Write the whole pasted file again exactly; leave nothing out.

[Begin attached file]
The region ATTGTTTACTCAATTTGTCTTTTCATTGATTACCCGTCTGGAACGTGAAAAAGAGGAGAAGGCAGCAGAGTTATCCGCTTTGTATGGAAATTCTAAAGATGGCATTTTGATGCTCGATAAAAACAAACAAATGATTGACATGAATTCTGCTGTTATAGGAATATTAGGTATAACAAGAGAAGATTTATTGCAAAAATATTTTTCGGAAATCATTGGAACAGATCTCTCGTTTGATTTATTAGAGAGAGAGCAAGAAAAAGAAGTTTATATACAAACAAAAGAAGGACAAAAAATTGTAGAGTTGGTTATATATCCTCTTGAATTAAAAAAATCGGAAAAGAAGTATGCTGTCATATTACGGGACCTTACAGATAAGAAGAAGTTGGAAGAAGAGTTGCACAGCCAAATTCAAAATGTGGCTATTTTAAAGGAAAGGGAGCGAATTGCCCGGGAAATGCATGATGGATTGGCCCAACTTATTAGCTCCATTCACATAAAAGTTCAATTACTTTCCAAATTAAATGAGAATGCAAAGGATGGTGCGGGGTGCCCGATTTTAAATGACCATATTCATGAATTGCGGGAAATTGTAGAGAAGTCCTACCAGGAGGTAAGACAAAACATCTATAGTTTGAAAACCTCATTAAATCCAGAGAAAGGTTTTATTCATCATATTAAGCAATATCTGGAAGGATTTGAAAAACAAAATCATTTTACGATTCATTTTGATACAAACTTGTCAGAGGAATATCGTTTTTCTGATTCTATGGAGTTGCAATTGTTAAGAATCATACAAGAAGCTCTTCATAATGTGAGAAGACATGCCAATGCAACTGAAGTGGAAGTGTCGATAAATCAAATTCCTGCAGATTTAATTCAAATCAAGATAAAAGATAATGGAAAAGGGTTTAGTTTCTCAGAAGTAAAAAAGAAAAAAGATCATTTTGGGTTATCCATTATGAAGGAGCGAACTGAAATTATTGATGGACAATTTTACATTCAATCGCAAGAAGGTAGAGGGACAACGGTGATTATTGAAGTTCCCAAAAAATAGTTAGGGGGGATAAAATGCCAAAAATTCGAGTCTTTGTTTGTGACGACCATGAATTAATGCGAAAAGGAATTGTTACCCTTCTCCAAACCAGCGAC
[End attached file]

The region ATTGTTTACTCAATTTGTCTTTTCATTGATTACCCGTCTGGAACGTGAAAAAGAGGAGAAGGCAGCAGAGTTATCCGCTTTGTATGGAAATTCTAAAGATGGCATTTTGATGCTCGATAAAAACAAACAAATGATTGACATGAATTCTGCTGTTATAGGAATATTAGGTATAACAAGAGAAGATTTATTGCAAAAATATTTTTCGGAAATCATTGGAACAGATCTCTCGTTTGATTTATTAGAGAGAGAGCAAGAAAAAGAAGTTTATATACAAACAAAAGAAGGACAAAAAATTGTAGAGTTGGTTATATATCCTCTTGAATTAAAAAAATCGGAAAAGAAGTATGCTGTCATATTACGGGACCTTACAGATAAGAAGAAGTTGGAAGAAGAGTTGCACAGCCAAATTCAAAATGTGGCTATTTTAAAGGAAAGGGAGCGAATTGCCCGGGAAATGCATGATGGATTGGCCCAACTTATTAGCTCCATTCACATAAAAGTTCAATTACTTTCCAAATTAAATGAGAATGCAAAGGATGGTGCGGGGTGCCCGATTTTAAATGACCATATTCATGAATTGCGGGAAATTGTAGAGAAGTCCTACCAGGAGGTAAGACAAAACATCTATAGTTTGAAAACCTCATTAAATCCAGAGAAAGGTTTTATTCATCATATTAAGCAATATCTGGAAGGATTTGAAAAACAAAATCATTTTACGATTCATTTTGATACAAACTTGTCAGAGGAATATCGTTTTTCTGATTCTATGGAGTTGCAATTGTTAAGAATCATACAAGAAGCTCTTCATAATGTGAGAAGACATGCCAATGCAACTGAAGTGGAAGTGTCGATAAATCAAATTCCTGCAGATTTAATTCAAATCAAGATAAAAGATAATGGAAAAGGGTTTAGTTTCTCAGAAGTAAAAAAGAAAAAAGATCATTTTGGGTTATCCATTATGAAGGAGCGAACTGAAATTATTGATGGACAATTTTACATTCAATCGCAAGAAGGTAGAGGGACAACGGTGATTATTGAAGTTCCCAAAAAATAGTTAGGGGGGATAAAATGCCAAAAATTCGAGTCTTTGTTTGTGACGACCATGAATTAATGCGAAAAGGAATTGTTACCCTTCTCCAAACCAGCGAC